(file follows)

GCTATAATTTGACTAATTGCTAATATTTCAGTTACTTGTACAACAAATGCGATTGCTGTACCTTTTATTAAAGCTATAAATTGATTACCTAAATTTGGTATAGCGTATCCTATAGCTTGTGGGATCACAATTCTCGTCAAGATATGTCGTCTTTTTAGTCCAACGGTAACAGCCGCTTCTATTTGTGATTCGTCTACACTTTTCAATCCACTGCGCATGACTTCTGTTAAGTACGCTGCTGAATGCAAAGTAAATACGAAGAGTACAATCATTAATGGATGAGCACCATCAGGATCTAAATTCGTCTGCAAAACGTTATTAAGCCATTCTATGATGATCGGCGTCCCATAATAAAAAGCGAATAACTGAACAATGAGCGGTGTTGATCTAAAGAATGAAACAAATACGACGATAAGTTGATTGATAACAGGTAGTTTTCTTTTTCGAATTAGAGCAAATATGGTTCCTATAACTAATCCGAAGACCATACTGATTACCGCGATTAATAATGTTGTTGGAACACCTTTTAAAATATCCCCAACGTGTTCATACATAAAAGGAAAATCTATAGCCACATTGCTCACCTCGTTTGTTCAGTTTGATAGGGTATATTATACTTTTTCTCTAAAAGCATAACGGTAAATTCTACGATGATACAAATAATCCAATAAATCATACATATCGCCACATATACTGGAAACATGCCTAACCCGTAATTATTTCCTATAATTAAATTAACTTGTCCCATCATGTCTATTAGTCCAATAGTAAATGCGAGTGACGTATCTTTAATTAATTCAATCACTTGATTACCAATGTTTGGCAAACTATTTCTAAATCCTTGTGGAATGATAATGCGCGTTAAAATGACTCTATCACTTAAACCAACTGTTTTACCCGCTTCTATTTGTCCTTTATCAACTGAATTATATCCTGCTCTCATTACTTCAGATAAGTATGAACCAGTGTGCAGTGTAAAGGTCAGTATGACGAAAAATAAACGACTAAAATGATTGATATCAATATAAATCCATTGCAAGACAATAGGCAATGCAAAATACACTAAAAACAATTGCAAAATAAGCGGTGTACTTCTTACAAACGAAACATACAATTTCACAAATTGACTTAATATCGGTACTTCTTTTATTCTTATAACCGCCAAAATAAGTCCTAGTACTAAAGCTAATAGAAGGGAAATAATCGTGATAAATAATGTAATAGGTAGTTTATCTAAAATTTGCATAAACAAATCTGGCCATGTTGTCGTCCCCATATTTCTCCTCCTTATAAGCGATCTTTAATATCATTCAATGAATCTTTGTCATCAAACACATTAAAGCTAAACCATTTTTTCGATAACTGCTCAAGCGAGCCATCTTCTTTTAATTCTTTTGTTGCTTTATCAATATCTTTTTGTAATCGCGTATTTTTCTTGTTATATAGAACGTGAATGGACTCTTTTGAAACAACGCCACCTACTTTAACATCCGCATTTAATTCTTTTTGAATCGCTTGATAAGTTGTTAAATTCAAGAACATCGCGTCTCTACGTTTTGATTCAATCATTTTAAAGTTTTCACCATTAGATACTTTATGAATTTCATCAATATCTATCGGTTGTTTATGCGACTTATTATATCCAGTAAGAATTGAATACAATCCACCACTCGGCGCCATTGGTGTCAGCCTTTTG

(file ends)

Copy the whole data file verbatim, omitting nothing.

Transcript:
GCTATAATTTGACTAATTGCTAATATTTCAGTTACTTGTACAACAAATGCGATTGCTGTACCTTTTATTAAAGCTATAAATTGATTACCTAAATTTGGTATAGCGTATCCTATAGCTTGTGGGATCACAATTCTCGTCAAGATATGTCGTCTTTTTAGTCCAACGGTAACAGCCGCTTCTATTTGTGATTCGTCTACACTTTTCAATCCACTGCGCATGACTTCTGTTAAGTACGCTGCTGAATGCAAAGTAAATACGAAGAGTACAATCATTAATGGATGAGCACCATCAGGATCTAAATTCGTCTGCAAAACGTTATTAAGCCATTCTATGATGATCGGCGTCCCATAATAAAAAGCGAATAACTGAACAATGAGCGGTGTTGATCTAAAGAATGAAACAAATACGACGATAAGTTGATTGATAACAGGTAGTTTTCTTTTTCGAATTAGAGCAAATATGGTTCCTATAACTAATCCGAAGACCATACTGATTACCGCGATTAATAATGTTGTTGGAACACCTTTTAAAATATCCCCAACGTGTTCATACATAAAAGGAAAATCTATAGCCACATTGCTCACCTCGTTTGTTCAGTTTGATAGGGTATATTATACTTTTTCTCTAAAAGCATAACGGTAAATTCTACGATGATACAAATAATCCAATAAATCATACATATCGCCACATATACTGGAAACATGCCTAACCCGTAATTATTTCCTATAATTAAATTAACTTGTCCCATCATGTCTATTAGTCCAATAGTAAATGCGAGTGACGTATCTTTAATTAATTCAATCACTTGATTACCAATGTTTGGCAAACTATTTCTAAATCCTTGTGGAATGATAATGCGCGTTAAAATGACTCTATCACTTAAACCAACTGTTTTACCCGCTTCTATTTGTCCTTTATCAACTGAATTATATCCTGCTCTCATTACTTCAGATAAGTATGAACCAGTGTGCAGTGTAAAGGTCAGTATGACGAAAAATAAACGACTAAAATGATTGATATCAATATAAATCCATTGCAAGACAATAGGCAATGCAAAATACACTAAAAACAATTGCAAAATAAGCGGTGTACTTCTTACAAACGAAACATACAATTTCACAAATTGACTTAATATCGGTACTTCTTTTATTCTTATAACCGCCAAAATAAGTCCTAGTACTAAAGCTAATAGAAGGGAAATAATCGTGATAAATAATGTAATAGGTAGTTTATCTAAAATTTGCATAAACAAATCTGGCCATGTTGTCGTCCCCATATTTCTCCTCCTTATAAGCGATCTTTAATATCATTCAATGAATCTTTGTCATCAAACACATTAAAGCTAAACCATTTTTTCGATAACTGCTCAAGCGAGCCATCTTCTTTTAATTCTTTTGTTGCTTTATCAATATCTTTTTGTAATCGCGTATTTTTCTTGTTATATAGAACGTGAATGGACTCTTTTGAAACAACGCCACCTACTTTAACATCCGCATTTAATTCTTTTTGAATCGCTTGATAAGTTGTTAAATTCAAGAACATCGCGTCTCTACGTTTTGATTCAATCATTTTAAAGTTTTCACCATTAGATACTTTATGAATTTCATCAATATCTATCGGTTGTTTATGCGACTTATTATATCCAGTAAGAATTGAATACAATCCACCACTCGGCGCCATTGGTGTCAGCCTTTTG